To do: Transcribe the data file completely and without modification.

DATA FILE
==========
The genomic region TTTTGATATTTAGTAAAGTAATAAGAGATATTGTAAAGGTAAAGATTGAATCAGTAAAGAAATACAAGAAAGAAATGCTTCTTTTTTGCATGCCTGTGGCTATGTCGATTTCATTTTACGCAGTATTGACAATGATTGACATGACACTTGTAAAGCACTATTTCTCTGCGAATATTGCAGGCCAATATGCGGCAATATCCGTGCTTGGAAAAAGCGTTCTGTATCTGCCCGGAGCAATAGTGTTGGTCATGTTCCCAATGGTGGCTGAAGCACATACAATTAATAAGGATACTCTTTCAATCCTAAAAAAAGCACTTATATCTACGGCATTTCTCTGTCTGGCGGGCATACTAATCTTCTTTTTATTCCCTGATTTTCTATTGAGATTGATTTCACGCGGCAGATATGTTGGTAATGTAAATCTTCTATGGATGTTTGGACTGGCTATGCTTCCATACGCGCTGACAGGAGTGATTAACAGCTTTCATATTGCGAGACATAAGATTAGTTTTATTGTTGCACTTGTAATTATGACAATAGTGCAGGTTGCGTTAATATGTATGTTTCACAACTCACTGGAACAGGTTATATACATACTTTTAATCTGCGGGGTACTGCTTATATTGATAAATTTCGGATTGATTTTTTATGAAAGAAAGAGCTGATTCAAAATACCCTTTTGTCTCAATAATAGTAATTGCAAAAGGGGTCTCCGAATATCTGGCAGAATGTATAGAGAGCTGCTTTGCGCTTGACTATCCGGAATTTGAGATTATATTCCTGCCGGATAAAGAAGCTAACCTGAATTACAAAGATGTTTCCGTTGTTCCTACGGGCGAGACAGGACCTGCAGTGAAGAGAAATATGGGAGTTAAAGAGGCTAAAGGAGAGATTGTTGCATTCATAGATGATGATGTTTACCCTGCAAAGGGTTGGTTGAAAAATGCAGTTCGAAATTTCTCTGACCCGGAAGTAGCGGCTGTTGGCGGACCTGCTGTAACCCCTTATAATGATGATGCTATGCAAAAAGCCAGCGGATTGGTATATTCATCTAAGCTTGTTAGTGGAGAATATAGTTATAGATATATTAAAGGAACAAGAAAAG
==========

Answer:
The genomic region TTTTGATATTTAGTAAAGTAATAAGAGATATTGTAAAGGTAAAGATTGAATCAGTAAAGAAATACAAGAAAGAAATGCTTCTTTTTTGCATGCCTGTGGCTATGTCGATTTCATTTTACGCAGTATTGACAATGATTGACATGACACTTGTAAAGCACTATTTCTCTGCGAATATTGCAGGCCAATATGCGGCAATATCCGTGCTTGGAAAAAGCGTTCTGTATCTGCCCGGAGCAATAGTGTTGGTCATGTTCCCAATGGTGGCTGAAGCACATACAATTAATAAGGATACTCTTTCAATCCTAAAAAAAGCACTTATATCTACGGCATTTCTCTGTCTGGCGGGCATACTAATCTTCTTTTTATTCCCTGATTTTCTATTGAGATTGATTTCACGCGGCAGATATGTTGGTAATGTAAATCTTCTATGGATGTTTGGACTGGCTATGCTTCCATACGCGCTGACAGGAGTGATTAACAGCTTTCATATTGCGAGACATAAGATTAGTTTTATTGTTGCACTTGTAATTATGACAATAGTGCAGGTTGCGTTAATATGTATGTTTCACAACTCACTGGAACAGGTTATATACATACTTTTAATCTGCGGGGTACTGCTTATATTGATAAATTTCGGATTGATTTTTTATGAAAGAAAGAGCTGATTCAAAATACCCTTTTGTCTCAATAATAGTAATTGCAAAAGGGGTCTCCGAATATCTGGCAGAATGTATAGAGAGCTGCTTTGCGCTTGACTATCCGGAATTTGAGATTATATTCCTGCCGGATAAAGAAGCTAACCTGAATTACAAAGATGTTTCCGTTGTTCCTACGGGCGAGACAGGACCTGCAGTGAAGAGAAATATGGGAGTTAAAGAGGCTAAAGGAGAGATTGTTGCATTCATAGATGATGATGTTTACCCTGCAAAGGGTTGGTTGAAAAATGCAGTTCGAAATTTCTCTGACCCGGAAGTAGCGGCTGTTGGCGGACCTGCTGTAACCCCTTATAATGATGATGCTATGCAAAAAGCCAGCGGATTGGTATATTCATCTAAGCTTGTTAGTGGAGAATATAGTTATAGATATATTAAAGGAACAAGAAAAG